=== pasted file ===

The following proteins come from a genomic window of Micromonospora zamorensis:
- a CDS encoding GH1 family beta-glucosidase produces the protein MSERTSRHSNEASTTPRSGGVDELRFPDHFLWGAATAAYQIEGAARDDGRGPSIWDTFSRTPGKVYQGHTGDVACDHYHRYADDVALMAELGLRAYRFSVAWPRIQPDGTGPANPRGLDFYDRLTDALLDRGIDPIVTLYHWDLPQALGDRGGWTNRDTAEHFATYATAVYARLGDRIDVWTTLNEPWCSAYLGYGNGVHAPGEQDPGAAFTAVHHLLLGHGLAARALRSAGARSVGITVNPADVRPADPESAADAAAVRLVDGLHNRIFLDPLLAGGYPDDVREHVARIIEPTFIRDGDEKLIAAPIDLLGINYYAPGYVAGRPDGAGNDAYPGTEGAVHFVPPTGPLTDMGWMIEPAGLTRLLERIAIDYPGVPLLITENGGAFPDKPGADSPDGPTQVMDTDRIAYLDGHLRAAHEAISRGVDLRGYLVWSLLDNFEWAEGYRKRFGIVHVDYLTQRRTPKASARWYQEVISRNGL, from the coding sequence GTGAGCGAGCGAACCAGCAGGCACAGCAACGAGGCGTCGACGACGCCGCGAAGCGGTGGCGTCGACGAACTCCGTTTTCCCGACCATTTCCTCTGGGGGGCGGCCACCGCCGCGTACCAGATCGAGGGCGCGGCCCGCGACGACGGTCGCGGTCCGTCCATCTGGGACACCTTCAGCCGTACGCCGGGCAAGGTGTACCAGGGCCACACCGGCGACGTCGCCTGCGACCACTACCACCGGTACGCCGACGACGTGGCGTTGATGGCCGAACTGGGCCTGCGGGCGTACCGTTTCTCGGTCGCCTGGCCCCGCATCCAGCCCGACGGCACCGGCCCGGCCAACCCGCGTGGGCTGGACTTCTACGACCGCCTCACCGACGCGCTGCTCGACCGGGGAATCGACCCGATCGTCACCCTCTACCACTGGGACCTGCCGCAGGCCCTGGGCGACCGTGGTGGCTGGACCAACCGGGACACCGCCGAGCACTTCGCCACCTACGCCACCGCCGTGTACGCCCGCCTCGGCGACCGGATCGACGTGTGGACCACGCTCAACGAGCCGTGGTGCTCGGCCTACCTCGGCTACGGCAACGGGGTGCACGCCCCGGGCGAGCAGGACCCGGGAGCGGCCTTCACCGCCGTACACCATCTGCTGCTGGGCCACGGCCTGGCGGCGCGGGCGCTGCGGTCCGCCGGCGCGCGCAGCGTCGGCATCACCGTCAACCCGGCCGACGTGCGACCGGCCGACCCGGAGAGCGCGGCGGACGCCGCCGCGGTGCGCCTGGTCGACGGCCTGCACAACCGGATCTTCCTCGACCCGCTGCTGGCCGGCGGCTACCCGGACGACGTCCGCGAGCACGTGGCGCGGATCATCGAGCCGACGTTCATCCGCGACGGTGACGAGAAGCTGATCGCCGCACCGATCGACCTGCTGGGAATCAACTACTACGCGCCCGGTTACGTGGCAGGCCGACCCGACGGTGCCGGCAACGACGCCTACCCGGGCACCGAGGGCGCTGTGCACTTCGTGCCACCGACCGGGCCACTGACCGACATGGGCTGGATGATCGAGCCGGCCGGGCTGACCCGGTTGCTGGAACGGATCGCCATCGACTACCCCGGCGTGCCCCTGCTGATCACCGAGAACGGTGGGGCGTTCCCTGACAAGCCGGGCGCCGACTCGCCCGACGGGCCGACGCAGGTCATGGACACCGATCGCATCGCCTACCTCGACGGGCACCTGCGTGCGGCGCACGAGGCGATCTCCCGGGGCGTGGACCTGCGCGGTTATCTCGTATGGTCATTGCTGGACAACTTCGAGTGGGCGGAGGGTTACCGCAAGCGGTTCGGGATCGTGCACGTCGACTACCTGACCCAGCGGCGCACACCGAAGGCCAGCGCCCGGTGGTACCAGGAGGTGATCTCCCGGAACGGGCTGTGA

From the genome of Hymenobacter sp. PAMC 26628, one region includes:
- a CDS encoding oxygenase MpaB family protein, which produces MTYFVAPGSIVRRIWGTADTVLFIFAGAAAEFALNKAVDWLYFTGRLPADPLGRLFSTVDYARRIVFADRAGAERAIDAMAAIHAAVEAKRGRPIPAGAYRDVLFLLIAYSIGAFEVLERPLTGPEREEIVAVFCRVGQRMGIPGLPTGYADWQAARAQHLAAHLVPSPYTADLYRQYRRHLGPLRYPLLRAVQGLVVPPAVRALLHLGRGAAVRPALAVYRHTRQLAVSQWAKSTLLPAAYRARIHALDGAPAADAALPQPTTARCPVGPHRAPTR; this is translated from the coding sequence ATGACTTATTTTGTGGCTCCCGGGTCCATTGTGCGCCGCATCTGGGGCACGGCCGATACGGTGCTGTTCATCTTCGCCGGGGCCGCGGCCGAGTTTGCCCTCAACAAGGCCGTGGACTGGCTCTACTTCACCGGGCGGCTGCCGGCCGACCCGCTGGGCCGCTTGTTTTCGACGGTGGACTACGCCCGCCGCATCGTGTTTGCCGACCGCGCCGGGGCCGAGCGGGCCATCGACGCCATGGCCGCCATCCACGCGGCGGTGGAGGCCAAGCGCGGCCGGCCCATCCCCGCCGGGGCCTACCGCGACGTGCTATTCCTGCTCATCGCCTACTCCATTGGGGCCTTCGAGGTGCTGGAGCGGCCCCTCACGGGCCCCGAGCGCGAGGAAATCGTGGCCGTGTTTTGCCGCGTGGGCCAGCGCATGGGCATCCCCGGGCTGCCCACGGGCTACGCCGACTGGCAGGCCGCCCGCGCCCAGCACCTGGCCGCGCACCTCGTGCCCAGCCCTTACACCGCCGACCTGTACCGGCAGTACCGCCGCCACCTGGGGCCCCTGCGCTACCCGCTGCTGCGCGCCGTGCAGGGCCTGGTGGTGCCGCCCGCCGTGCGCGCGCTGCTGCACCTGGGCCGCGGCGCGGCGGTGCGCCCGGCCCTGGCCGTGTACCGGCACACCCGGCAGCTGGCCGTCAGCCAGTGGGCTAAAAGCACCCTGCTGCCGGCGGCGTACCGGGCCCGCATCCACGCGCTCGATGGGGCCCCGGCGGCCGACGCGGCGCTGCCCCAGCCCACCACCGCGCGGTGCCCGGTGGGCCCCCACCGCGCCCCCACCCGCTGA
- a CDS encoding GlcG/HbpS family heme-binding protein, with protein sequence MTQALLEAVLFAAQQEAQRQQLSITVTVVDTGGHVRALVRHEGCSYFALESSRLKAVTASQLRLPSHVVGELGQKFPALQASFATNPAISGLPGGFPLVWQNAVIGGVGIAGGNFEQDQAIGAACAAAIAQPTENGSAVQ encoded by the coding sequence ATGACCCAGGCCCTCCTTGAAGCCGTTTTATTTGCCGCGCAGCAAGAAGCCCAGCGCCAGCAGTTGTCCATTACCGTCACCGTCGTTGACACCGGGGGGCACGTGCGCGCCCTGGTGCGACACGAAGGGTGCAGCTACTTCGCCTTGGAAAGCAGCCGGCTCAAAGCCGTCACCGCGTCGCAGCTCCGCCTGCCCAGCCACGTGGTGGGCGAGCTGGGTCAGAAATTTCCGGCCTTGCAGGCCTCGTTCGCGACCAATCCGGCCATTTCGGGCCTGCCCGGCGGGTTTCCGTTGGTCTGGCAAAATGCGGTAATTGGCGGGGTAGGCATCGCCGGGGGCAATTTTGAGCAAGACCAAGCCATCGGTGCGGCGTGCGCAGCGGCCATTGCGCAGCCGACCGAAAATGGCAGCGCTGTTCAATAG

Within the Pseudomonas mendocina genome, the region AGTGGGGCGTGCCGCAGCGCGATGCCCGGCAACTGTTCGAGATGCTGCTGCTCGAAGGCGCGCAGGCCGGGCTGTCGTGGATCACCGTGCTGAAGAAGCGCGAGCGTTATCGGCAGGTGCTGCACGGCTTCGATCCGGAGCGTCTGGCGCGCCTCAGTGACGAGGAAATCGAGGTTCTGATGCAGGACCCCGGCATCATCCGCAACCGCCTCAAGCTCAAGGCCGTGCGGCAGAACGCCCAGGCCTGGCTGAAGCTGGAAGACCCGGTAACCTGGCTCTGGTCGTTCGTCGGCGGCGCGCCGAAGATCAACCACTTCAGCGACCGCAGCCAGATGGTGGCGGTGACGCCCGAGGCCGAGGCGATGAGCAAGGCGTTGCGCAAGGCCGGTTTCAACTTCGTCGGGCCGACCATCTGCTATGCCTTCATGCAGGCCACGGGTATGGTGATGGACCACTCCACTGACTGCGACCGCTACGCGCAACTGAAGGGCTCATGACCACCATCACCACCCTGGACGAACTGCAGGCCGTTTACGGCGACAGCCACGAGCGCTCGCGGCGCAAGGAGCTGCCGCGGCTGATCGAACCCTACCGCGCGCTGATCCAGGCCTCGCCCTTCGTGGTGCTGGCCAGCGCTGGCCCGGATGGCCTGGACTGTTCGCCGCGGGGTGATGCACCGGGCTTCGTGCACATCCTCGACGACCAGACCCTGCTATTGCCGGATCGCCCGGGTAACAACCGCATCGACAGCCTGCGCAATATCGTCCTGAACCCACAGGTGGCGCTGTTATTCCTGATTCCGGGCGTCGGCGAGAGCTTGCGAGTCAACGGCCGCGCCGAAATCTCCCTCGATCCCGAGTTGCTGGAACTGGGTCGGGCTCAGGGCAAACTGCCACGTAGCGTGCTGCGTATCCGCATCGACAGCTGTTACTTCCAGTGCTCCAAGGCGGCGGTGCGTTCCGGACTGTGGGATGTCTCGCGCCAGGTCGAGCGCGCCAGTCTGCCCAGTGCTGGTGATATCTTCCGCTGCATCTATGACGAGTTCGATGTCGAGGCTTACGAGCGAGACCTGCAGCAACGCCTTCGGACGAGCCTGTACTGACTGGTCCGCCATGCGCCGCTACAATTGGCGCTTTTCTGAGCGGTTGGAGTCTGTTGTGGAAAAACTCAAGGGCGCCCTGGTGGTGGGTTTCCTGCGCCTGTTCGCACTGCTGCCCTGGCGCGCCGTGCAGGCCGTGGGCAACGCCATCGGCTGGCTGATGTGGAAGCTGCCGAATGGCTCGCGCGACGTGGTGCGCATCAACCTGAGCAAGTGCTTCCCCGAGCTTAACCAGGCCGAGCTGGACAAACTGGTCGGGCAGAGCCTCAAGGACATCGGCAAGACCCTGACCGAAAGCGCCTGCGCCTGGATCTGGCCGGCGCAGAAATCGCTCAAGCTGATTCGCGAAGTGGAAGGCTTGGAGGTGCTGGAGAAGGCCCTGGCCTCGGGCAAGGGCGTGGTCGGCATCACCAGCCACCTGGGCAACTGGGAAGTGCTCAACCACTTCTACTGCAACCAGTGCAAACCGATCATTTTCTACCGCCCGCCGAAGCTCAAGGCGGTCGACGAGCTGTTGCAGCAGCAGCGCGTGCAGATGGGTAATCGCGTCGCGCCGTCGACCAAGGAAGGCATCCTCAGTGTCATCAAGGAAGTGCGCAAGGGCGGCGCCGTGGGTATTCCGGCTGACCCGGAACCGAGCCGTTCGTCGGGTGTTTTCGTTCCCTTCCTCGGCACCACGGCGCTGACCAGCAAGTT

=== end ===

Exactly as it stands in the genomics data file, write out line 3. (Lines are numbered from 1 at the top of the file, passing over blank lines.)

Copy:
From the genome of Hymenobacter sp. PAMC 26628, one region includes: